One of the scientific world's most respected environmental prizes

How is a laureate selected?

Niklas -och -Will _2018_webb

Niklas Gustafsson (left), Chairman of the Steering Group for the Volvo Environment Prize and Will Steffen, Chairman of the Prize Jury, during a Q & A session during the award ceremony 2018.

Niklas Gustafsson, Chairman of the Steering Group for the Volvo Environment Prize talks to Will Steffen, Chairman of the Prize Jury, about the selection process for the award. 

Niklas Gustafsson:
When selecting a candidate, what are the most important criteria?

Will Steffen:
Scientific excellence is the most important criterion. The candidate must have an outstanding research and publication record in his or her field. Then we look at the candidate’s contribution to society more generally. This is often through close collaboration with the policy and application sectors. Finally, we also look at the candidate’s influence on his/her field of study. Has the candidate been a key figure in the field, making major contributions or perhaps even changing the direction of research in the field? But the most important criterion is the first – scientific excellence.

Niklas Gustafsson:
It is now almost 30 years since the inception of the award. Environment and sustainability issues have changed considerably during that period. What do you think are the biggest changes?

Will Steffen:
I think there are at least three significant trends that have changed the environment and sustainability research fields. First, there is an increasing emphasis on systems thinking rather than the more simple cause-effect logic. Second, more complex research questions are being tackled, and this means that more work occurs in large research teams, with leadership becoming an important quality in the top researchers. Finally, “co-production of knowledge” is becoming an important approach, where the researchers collaborate closely with practitioners, from the formulation of the research questions themselves all the way to the publication and communication of the work.

Niklas Gustafsson:
This is not an award you can get only because of your engagement in sustainability. You mentioned earlier the strong emphasis on scientific excellence. Can you tell us more about this?

Will Steffen:
Yes, we set the bar very high for the Volvo Environment Prize. Laureates certainly need to be engaged in sustainability, but our first requirement is scientific excellence. Here we are in a good position in that there are a large number of very deserving candidates in terms of the quality of their research. Fewer of these researchers engage effectively with the policy or practitioner communities whilst maintaining their scientific excellence and productivity. It is these scientists that rank highest in our assessments.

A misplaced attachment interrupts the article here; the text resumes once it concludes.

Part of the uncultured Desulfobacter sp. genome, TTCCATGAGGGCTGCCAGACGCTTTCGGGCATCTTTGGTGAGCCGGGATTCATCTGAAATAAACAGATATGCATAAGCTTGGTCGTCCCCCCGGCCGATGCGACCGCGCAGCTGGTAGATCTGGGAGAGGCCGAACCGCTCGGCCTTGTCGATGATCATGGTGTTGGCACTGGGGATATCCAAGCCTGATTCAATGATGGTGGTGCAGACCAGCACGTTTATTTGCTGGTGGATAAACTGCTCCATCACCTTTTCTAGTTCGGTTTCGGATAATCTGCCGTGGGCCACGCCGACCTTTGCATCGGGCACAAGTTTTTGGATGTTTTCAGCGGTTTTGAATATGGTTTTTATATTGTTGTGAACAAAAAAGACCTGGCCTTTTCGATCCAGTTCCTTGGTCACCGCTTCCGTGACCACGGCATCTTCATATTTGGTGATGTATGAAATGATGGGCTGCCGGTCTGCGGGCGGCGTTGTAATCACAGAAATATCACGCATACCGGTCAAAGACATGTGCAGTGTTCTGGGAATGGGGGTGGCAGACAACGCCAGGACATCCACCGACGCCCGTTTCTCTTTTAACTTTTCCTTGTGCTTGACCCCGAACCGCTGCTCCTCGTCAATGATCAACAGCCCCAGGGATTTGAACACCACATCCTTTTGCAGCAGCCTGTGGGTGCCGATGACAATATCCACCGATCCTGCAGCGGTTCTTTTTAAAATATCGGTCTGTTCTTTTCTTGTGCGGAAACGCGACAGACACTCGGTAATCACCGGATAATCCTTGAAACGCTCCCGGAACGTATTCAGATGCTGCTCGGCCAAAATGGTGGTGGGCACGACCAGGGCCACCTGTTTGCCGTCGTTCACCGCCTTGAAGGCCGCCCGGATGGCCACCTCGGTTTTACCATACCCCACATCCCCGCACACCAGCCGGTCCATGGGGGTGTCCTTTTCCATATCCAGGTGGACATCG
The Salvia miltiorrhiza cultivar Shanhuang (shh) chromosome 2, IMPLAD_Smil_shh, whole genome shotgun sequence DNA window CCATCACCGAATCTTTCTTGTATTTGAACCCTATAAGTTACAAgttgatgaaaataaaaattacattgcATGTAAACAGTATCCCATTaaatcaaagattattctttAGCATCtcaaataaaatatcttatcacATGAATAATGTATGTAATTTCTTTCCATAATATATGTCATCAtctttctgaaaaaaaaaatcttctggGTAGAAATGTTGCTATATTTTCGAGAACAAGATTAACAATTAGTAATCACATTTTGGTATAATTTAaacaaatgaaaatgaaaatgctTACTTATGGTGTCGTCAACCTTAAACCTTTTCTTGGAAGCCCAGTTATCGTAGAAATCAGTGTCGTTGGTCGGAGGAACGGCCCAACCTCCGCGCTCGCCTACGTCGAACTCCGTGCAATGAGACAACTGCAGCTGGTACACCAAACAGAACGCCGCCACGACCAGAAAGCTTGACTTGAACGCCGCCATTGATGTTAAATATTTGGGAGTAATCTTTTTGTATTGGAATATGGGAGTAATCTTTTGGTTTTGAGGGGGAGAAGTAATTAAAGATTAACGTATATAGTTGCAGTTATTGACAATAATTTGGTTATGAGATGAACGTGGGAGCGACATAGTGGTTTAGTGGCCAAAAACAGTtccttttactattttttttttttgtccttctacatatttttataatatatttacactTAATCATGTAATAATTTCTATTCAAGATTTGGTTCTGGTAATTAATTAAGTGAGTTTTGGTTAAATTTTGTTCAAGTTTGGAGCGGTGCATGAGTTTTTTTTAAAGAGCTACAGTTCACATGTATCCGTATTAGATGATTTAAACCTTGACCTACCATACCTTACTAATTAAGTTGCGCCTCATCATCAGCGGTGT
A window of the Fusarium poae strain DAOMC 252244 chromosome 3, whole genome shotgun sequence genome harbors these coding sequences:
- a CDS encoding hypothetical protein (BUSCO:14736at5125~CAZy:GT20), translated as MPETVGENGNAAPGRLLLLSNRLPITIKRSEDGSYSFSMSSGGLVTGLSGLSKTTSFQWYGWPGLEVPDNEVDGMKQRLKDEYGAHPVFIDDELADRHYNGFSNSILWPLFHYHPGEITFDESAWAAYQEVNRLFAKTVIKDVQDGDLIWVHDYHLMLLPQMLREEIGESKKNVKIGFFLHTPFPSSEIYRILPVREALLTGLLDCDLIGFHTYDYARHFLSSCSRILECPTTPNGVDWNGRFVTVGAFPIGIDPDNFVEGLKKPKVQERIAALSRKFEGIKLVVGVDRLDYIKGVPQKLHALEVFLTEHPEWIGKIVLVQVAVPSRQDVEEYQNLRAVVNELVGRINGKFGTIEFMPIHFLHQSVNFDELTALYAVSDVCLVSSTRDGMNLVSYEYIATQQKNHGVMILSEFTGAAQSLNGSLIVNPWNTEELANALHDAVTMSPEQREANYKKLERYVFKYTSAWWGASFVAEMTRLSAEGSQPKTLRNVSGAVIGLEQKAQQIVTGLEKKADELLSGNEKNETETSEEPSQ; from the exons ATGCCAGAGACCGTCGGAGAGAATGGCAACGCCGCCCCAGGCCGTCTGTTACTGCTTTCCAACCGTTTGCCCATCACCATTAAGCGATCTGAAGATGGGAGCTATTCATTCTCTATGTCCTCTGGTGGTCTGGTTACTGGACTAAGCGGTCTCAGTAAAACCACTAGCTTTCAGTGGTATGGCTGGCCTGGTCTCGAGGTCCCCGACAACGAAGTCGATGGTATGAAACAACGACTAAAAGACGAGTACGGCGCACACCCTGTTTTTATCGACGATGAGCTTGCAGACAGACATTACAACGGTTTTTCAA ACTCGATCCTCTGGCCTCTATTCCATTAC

Niklas Gustafsson:
If we look at research areas such as medicine and computer sciences, there have been tremendous breakthroughs during the past decades giving us things like gene therapy and artificial intelligence. Do you believe we will have similar breakthroughs in the environmental and sustainability sciences?

Will Steffen:
We have already seen very significant breakthroughs here. There is an explosion in complex system science and complex system thinking – resilience thinking and Earth System science are two prominent examples. In conjunction with these trends, we are seeing much stronger inter-and transdisciplinarity in the research. Gone are the days when a researcher can sit in his or her corner and focus on a very narrow topic without considering how it fits into the broader picture. Some groups are even tackling the dynamics of the the Earth System as a whole, including humanity’s role in these dynamics.

Niklas Gustafsson:
Sometimes there is criticism against scientific awards such as ours, in that they almost always are awarded to researchers from the Western world, and frankly often to North American Universities. Will this change, do you think?

Will Steffen:
This is an understandable problem given the large amount of high quality research in Western countries and Japan, but this is changing rapidly. Research is becoming more global – today many more world-class researchers in Latin America and Africa are pursuing their research in their own countries. And, of course, China is rapidly becoming a research powerhouse, as are other countries in Asia.

Niklas Gustafsson:
What do you see ahead, in the coming 5-10 years, when looking at the development of science and research around sustainability issues?

Will Steffen:
The field of environment and sustainability research is becoming much broader, larger in scale, and far more complex. These are very exciting times, as the need for such research becomes better recognized in the policy and corporate worlds. It is also good for the Volvo Environment Prize, because we are getting so many outstanding candidates and, thus, world-class laureates.